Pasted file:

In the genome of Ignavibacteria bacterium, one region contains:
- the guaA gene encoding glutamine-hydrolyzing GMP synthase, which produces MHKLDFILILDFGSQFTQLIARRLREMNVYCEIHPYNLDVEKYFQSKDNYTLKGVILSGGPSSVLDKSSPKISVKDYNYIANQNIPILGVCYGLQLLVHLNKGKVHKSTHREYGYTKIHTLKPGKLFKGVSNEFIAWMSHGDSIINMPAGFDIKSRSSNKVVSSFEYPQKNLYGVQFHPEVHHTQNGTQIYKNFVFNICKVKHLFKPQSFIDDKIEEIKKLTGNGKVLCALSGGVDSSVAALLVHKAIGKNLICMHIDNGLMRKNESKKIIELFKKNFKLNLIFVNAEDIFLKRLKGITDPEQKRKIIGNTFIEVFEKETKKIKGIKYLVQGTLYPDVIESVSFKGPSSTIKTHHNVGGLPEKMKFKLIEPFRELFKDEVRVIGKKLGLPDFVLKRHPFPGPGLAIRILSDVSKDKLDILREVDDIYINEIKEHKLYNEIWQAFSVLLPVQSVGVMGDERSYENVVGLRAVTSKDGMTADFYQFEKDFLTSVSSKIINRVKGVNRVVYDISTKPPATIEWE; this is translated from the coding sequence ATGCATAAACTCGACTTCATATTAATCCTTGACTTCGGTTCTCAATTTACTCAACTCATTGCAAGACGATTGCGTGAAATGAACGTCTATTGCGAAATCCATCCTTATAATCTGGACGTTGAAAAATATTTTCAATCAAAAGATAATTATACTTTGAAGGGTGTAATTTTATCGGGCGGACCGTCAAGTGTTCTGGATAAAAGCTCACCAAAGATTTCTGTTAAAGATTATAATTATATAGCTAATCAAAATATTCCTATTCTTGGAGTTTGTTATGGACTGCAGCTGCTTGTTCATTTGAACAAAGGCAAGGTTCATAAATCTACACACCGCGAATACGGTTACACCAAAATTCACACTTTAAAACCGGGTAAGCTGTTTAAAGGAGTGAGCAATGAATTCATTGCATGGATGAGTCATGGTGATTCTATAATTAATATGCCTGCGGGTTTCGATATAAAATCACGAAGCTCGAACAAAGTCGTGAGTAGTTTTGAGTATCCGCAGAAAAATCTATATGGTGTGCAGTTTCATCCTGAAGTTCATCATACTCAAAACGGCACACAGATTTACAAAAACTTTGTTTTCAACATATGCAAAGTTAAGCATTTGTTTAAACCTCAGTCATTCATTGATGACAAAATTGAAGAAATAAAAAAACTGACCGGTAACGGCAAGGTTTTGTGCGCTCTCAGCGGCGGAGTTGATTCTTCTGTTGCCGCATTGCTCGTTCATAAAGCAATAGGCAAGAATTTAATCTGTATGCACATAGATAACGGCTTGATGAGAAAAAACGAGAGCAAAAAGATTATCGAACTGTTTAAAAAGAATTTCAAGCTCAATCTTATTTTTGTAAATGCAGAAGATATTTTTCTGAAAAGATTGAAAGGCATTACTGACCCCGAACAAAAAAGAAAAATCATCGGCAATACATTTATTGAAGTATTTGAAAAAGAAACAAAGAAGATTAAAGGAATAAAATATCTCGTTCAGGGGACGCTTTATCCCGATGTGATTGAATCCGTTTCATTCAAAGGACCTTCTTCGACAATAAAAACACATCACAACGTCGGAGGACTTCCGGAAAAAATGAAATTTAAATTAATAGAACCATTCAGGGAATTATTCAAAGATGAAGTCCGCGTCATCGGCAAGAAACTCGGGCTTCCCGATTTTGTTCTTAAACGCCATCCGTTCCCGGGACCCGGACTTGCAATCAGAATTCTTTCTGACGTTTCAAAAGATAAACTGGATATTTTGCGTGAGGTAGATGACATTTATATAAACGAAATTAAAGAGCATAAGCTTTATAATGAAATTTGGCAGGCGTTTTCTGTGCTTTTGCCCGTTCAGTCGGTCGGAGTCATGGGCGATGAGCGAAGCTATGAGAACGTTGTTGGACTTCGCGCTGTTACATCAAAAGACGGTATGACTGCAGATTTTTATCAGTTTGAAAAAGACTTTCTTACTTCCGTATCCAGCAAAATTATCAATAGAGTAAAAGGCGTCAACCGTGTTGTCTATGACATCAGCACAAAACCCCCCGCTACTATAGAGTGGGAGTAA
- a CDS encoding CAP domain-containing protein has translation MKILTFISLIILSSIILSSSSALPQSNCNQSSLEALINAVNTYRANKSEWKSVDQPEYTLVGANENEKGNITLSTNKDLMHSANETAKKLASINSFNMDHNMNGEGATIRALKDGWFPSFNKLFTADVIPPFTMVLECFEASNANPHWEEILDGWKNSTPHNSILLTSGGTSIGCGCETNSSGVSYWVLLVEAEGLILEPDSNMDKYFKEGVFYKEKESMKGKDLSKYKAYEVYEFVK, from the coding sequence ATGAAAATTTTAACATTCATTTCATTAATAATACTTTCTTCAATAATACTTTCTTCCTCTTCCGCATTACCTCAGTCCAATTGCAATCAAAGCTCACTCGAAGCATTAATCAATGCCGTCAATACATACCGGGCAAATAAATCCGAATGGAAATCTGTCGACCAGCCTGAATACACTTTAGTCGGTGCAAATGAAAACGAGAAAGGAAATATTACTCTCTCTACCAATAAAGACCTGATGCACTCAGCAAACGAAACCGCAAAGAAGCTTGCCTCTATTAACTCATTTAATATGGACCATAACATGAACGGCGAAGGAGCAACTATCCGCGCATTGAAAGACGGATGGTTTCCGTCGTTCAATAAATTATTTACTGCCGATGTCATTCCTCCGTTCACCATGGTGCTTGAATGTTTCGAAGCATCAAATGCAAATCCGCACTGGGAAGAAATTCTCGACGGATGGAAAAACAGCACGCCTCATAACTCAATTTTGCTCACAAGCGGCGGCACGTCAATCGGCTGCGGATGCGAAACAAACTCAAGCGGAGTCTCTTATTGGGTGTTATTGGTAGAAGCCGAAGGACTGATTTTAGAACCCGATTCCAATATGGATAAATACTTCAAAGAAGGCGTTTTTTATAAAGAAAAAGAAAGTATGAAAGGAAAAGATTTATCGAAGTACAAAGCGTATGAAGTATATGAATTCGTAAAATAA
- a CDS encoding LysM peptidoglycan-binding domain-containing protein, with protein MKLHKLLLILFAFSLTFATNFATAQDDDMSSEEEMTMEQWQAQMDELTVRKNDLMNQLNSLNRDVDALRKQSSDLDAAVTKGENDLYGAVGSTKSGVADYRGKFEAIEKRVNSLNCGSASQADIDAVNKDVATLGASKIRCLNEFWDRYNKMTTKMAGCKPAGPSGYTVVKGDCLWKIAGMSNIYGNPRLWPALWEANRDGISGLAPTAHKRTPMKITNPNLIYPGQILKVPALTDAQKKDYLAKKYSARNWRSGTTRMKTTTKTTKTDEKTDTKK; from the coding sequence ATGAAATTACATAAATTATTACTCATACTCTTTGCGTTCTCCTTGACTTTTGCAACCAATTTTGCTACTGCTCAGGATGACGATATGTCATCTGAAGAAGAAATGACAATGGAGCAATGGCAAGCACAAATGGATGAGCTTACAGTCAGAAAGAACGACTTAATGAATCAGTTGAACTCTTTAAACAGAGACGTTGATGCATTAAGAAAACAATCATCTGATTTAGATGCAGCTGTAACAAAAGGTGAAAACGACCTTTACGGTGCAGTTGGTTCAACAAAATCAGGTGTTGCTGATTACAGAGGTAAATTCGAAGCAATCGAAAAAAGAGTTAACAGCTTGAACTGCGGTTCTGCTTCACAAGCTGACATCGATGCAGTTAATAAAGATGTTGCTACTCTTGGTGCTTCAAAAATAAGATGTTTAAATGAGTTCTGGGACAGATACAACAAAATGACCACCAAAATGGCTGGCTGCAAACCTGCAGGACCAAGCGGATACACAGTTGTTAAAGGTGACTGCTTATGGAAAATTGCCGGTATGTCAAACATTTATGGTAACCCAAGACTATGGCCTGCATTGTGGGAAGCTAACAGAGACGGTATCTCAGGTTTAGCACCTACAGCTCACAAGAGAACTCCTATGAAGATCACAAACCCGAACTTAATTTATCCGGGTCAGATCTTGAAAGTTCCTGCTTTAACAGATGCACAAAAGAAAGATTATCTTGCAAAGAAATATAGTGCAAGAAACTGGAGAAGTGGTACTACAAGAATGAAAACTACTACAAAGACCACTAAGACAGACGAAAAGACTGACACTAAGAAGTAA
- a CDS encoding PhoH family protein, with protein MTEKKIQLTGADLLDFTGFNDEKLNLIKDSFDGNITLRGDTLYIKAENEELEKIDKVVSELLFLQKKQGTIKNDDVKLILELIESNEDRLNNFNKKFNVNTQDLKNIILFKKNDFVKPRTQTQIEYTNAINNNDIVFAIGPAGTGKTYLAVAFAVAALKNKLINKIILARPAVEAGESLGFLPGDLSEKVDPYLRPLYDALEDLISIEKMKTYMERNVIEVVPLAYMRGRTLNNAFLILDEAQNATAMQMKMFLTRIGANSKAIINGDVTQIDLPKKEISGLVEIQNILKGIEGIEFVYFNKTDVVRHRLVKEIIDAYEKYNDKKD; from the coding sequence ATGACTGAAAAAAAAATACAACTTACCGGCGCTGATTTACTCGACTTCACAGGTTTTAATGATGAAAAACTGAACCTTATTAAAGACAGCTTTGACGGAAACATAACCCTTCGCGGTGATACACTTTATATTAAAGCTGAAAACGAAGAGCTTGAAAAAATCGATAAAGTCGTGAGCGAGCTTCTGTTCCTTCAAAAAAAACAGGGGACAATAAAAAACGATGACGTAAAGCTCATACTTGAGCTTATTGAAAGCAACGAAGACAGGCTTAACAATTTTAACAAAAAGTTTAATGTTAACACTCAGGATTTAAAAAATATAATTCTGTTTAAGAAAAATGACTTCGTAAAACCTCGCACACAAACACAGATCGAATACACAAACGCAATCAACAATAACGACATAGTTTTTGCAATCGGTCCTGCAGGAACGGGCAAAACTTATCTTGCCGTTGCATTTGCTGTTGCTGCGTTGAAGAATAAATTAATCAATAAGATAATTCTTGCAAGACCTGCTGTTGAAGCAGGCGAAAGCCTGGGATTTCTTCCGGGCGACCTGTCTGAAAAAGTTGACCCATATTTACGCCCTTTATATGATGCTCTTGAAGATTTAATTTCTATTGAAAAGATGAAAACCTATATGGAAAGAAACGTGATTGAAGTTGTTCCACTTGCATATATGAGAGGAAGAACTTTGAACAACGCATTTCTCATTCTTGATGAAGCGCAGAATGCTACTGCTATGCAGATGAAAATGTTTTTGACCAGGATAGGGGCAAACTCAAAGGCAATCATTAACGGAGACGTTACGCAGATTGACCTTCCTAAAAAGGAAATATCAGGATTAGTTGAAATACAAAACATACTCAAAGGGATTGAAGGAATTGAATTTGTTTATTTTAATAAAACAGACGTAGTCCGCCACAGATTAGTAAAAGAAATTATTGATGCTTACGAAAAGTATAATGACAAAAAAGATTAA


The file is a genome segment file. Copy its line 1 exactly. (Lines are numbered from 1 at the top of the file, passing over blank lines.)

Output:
In the genome of Ignavibacteria bacterium, one region contains: